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University of Houston Study Shows Electric Vehicles Can Have Positive Impact on Air Quality and Public Health in Some Cities, Not All

Why a complete switch to electric vehicles could have negative impacts in Los Angeles

By Rashda Khan 713-743-7587

What do Houston, Los Angeles, New York and Chicago have in common? Dense population, high traffic volume and air quality that fails to meet ozone standards set by the U.S. Environmental Protection Agency. Those circumstances made each city a prime candidate for a University of Houston study assessing the impact of vehicle electrification on air quality and public health.

Houston, which recently ranked as the sixth-worst U.S. city for air pollution, could prevent 157 premature deaths each month by switching to electric vehicles. The impact of EVs differ for different regions. Courtesy: GETTY Images

Titled “Air quality and health co-benefits of vehicle electrification and emission controls in the most populated United States urban hubs: insights from New York, Los Angeles, Chicago and Houston,” the study looked at changes in air pollution, specifically PM2.5 and ozone levels in these major U.S. cities under different electrification scenarios. The work was published in the journal Science of the Total Environment.

The study found that by switching to electric vehicles Houston could prevent 157 premature deaths each month, while New York and Chicago could see even greater benefits – avoiding 796 and 328 premature deaths per month, respectively. In Los Angeles, a scenario with a 29% EV share for light-duty vehicles could save 104 lives each month but full electrification could increase mortality in Los Angeles due to higher PM2.5 and ozone levels.

“Our findings indicate vehicle electrification generally contributes to reducing greenhouse gas emissions, improving air quality, and lowering the mortality rate associated with exposure to toxic air pollutants,” said the first author of the paper Ali Mousavinezhad, who earned a Ph.D. from the Department of Earth and Atmospheric Sciences of UH’s College of Natural Sciences and Mathematics this year.

UH researchers Professor Yunsoo Choi and Ali Mousavinezhad.

“However, due to the complex atmospheric chemistry and unique meteorological and geographical conditions of Los Angeles, complete electrification might lead to increased concentrations of secondary aerosols, potentially causing adverse impacts on human health and the economy by raising mortality rates,” he added. “This underscores the need for region-specific environmental regulations.”

In the full electrification, also known as the FullE, scenario PM2.5 levels—tiny particles that can harm our lungs—dropped by up to 2.29 μg/m³ in many areas. Surprisingly, parts of eastern Los Angeles saw PM2.5 levels rise by up to 0.67 μg/m³. This was due to an increase in secondary organic aerosols, caused by changes in nitrogen oxides and volatile organic compounds dynamics, and a spike in hydroxyl radical concentrations.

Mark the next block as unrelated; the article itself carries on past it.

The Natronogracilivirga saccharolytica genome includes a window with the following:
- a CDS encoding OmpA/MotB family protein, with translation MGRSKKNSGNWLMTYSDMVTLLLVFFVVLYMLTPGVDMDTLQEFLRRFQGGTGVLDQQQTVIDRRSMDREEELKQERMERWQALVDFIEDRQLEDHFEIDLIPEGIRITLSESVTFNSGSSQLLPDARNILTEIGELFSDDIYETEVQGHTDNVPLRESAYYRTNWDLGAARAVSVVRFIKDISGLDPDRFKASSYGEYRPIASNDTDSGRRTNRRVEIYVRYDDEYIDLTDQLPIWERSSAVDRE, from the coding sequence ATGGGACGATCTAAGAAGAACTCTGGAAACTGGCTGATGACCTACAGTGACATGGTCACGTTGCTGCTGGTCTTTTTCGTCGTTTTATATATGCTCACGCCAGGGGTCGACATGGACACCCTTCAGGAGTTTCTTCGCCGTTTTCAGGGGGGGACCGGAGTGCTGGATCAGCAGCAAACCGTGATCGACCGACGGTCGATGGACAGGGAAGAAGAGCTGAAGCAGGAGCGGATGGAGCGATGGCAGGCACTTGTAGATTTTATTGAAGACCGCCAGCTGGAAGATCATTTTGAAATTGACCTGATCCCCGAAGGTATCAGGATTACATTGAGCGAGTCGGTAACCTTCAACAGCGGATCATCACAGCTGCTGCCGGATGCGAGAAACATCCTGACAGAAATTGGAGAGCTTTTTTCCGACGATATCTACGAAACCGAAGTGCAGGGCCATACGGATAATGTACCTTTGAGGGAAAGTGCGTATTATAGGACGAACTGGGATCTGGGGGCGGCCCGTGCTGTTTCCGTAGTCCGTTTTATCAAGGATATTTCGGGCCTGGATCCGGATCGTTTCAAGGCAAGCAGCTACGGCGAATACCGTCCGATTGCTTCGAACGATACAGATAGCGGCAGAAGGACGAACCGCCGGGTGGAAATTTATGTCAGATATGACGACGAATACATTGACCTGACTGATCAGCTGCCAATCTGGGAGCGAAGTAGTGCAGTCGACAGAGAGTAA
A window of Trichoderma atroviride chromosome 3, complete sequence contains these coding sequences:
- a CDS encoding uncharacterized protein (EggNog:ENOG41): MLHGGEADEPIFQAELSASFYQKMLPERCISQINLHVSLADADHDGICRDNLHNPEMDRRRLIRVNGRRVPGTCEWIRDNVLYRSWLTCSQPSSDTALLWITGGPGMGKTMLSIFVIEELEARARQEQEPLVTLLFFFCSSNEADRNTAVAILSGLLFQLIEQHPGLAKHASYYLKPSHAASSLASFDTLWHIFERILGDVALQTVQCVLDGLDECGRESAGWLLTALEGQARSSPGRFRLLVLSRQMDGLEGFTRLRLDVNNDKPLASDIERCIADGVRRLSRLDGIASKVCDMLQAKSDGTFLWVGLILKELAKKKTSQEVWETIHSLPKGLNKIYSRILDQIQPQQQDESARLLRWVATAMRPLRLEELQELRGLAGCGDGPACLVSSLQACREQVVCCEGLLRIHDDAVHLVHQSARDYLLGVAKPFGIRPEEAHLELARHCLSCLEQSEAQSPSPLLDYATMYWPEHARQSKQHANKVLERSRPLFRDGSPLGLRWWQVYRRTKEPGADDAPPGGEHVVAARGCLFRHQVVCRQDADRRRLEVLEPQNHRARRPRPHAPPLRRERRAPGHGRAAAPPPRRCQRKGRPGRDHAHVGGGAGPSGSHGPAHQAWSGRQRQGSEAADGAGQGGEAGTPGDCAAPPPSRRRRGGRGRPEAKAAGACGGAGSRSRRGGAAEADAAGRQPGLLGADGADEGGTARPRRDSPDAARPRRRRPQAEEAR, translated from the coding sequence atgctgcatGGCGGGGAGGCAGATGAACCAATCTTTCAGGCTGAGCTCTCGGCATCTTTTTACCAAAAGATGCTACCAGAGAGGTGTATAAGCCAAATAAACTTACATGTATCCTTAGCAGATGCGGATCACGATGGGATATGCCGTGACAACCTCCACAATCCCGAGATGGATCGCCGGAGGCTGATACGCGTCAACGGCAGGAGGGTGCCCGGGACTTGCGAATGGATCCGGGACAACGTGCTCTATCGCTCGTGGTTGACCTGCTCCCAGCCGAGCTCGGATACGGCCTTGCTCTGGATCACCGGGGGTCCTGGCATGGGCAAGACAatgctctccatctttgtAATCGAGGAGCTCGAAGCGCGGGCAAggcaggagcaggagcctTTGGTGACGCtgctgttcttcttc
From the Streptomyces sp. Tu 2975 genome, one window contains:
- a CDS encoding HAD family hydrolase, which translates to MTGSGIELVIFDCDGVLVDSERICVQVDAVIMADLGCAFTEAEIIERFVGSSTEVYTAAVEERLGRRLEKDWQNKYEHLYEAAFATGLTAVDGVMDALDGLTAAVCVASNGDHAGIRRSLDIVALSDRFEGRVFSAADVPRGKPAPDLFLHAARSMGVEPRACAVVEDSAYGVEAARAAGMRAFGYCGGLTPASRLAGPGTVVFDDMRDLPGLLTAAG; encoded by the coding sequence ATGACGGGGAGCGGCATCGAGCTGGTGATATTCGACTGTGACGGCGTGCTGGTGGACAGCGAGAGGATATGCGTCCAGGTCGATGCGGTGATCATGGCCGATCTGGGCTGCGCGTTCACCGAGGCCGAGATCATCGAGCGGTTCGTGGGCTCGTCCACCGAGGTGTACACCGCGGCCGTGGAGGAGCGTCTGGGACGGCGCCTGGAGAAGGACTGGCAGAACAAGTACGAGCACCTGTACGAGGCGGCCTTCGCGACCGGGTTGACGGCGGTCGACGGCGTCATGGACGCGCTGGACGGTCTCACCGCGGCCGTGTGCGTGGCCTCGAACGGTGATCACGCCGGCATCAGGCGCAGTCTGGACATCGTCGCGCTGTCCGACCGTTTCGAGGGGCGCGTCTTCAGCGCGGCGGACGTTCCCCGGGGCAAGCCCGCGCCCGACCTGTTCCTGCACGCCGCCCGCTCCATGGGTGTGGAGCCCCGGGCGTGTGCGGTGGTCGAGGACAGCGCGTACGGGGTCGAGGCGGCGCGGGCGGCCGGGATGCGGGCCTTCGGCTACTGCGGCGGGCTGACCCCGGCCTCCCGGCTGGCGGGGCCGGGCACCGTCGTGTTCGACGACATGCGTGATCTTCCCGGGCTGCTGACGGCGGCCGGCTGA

The unique weather and geography in and around Los Angeles, including a mountain range to the east, can trap air pollutants in downwind areas. This can lead to higher concentrations of pollution.

The study also found significant reductions in nitrogen oxides and maximum daily average 8-hour ozone levels in the FullE scenario, with drops to 14.00-32.34 parts per billion and 2.58-9.58 ppb, respectively. However, some areas experienced increases in MDA8 ozone, highlighting the complexity of air quality management.

Economically, the FullE scenario promises significant health-related savings, ranging from $51 million to $249 million per day for New York, Chicago, and Houston. Conversely, Los Angeles could face economic losses up to $18 million per day.

“The four largest U.S. cities have distinct anthropogenic sources of air pollutants and greenhouse gases, “said Yunsoo Choi, corresponding author and professor of atmospheric chemistry, AI deep learning, air quality modeling and satellite remote sensing. “Each city requires unique regulations or strategies, including different scenarios for the adoption of electric vehicles, to reduce concentrations of these pollutants and greenhouse gases effectively.”

The overall impact on air quality is a more complex undertaking than many realize. Estimating future scenarios related to electric vehicles and changes in other sources – such as industry, residential areas, biogenic emissions, oceanic emissions, and others – contribute to this complexity.

However, both Choi and Ali see a lot of opportunity in the current push for electrification of the transportation sector.

“In the future, we anticipate an increase in the number of electric vehicles on the road, which will help reduce the emissions of air pollutants and greenhouse gases from vehicle tailpipes. By considering the expected percentage of electric vehicles in the future, we can estimate the impact of these changes on air pollutant and greenhouse gas concentrations, which ultimately affect human health,” Choi said.

This study shows that there is no one-size-fits-all solution. Effective and nuanced air quality management is crucial to a cleaner, healthier world. “The findings of this study will assist policymakers in tailoring their regulations to the specific characteristics of different regions to enhance quality of life,” Ali said.

As America and the world move towards a greener future with electric vehicles, these findings underscore the need for a balanced and thoughtful approach to ensure both environmental and public health benefits are fully realized.

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